“The trip to Puerto Rico with the FJE exceeded all my expectations—I couldn’t be happier about how everything turned out.”
—Miguel Zenón, renowned saxophonist-composer and MacArthur “Genius Grant” Fellow
January 21-27, 2019, the MIT Festival Jazz Ensemble engaged in an ambitious cultural exchange with Puerto Rico involving concerts, workshops on Puerto Rican music, classroom presentations in four high schools, and environmental explorations. “It was an incredible experience for all involved,” noted FJE music director Fred Harris, “deep, emotional, and highly enlightening.”
The trip had been planned since the fall of 2017 but was delayed because of hurricane Maria. For months, the Puerto Rican-born Grammy nominated saxophone giant Miguel Zenón, and Mariana Reyes, a Puerto Rican journalist, producer, and community activist shaped all the details of the tour.
It began with a day at Libre de Música San Juan Ernesto Ramos Antonini (grades 6-12), the only such school in Puerto Rico focused on music and other academic studies. After music workshops in the morning, MIT students gave ten different presentations on topics ranging from Math, Physics, and Climate Change, to Computer Science, A.I., Game Theory, Women in STEM, and Technology for Disaster Aftermath. The day ended with a joint concert before a packed auditorium, the first of four concerts that the FJE performed on different areas of the island. All concerts consisted of Zenón’s music with the saxophonist as soloist.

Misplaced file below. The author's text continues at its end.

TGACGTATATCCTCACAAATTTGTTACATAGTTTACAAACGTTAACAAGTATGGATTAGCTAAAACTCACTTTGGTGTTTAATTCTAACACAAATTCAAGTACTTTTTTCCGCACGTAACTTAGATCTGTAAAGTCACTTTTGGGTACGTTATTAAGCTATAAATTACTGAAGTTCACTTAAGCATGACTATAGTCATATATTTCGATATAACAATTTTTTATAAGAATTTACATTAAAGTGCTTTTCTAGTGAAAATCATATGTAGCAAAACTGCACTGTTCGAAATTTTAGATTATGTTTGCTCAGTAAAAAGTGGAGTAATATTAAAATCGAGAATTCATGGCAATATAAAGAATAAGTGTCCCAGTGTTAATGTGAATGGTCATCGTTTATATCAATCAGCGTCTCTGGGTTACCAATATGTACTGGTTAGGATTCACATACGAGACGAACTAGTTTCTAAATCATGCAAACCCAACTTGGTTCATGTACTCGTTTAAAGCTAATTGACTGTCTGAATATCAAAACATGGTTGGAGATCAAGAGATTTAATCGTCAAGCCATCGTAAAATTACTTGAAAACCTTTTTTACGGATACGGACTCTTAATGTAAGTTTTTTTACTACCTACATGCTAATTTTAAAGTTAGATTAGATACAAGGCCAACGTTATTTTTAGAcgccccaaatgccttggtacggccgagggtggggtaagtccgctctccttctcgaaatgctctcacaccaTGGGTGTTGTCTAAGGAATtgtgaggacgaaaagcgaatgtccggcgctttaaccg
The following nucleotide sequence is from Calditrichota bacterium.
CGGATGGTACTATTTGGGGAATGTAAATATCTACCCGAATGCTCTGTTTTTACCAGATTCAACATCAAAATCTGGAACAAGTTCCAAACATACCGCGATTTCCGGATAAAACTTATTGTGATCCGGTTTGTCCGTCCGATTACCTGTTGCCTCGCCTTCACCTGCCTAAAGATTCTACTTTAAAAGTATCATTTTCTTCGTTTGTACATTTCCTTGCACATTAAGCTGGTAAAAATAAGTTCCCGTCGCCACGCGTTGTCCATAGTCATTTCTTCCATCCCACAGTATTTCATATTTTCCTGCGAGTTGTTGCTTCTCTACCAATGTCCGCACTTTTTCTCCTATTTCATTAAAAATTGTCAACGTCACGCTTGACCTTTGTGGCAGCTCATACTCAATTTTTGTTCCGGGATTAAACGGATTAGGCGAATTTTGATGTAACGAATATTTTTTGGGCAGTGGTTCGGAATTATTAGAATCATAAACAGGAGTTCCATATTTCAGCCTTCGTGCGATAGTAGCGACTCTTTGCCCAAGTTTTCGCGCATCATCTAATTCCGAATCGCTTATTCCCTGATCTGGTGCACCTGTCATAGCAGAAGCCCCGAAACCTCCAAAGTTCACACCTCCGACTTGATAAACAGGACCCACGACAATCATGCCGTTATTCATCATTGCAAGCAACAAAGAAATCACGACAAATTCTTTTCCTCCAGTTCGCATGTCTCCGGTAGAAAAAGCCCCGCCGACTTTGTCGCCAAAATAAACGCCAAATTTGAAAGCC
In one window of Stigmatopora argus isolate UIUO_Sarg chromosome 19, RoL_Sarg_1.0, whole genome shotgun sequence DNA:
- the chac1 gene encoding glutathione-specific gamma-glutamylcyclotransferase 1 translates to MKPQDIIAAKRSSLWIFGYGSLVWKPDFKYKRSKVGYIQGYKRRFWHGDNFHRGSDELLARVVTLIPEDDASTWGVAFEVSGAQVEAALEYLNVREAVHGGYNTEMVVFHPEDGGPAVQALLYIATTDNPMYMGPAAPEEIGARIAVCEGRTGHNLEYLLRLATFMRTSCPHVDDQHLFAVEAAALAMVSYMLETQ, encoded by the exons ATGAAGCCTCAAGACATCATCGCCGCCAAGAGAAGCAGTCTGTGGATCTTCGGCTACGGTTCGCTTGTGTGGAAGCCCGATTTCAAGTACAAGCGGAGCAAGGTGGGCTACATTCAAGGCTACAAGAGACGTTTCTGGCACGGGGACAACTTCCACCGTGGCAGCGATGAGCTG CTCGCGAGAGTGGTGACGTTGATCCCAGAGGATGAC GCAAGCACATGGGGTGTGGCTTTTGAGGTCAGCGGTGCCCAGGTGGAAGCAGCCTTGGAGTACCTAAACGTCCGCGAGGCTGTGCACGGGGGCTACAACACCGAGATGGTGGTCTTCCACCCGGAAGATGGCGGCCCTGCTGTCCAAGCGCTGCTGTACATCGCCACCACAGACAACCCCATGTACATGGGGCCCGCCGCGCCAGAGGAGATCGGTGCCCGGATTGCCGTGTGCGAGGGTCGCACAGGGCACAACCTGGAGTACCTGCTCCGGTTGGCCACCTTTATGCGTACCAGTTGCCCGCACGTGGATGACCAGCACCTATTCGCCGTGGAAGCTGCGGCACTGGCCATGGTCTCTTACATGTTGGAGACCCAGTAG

FJE students continued their presentations at the Escuela Ramón Power y Giralt (a public high school in San Juan), Escuela Superior Vocacional de Loíza, on the northeastern coast, and Escuela Especializada en Ciencias y Matemáticas Brígida Álvarez in Vega Baja, in north-central Puerto Rico. The presentations were beautifully conceived and delivered by FJE members and enthusiastically received by students and teachers at all the schools.
Peter Godart, FJE pianist and Ph.D. candidate in mechanical engineering, presented his research on using locally available resources for emergency relief from natural disasters to professors at the Polytechnic University and to leaders from Puerto Rico’s Waste Management Authority. Godart plans a return trip to connect with INESI (National Institute of Island Energy and Sustainability) in Mayagüez.
Exposure to and participation with some key elements of Puerto Rican culture included masterclasses on plena by Tito Matos, director of the Grammy-nominated plena band Viento de Agua; a history of bomba drumming and dancing (a traditional Afro-Puerto Rican drumming and dancing genre) by Marcos Peñaloza, director of Majestad Negra; and jíbaro music, a genre of the countryside by Tony Mapeyé, a well-known jíbaro music performer. A private visit to Samuel Lind’s Art Studio in Loíza—led by the artist himself—provided further insight into the art and culture of Puerto Rico.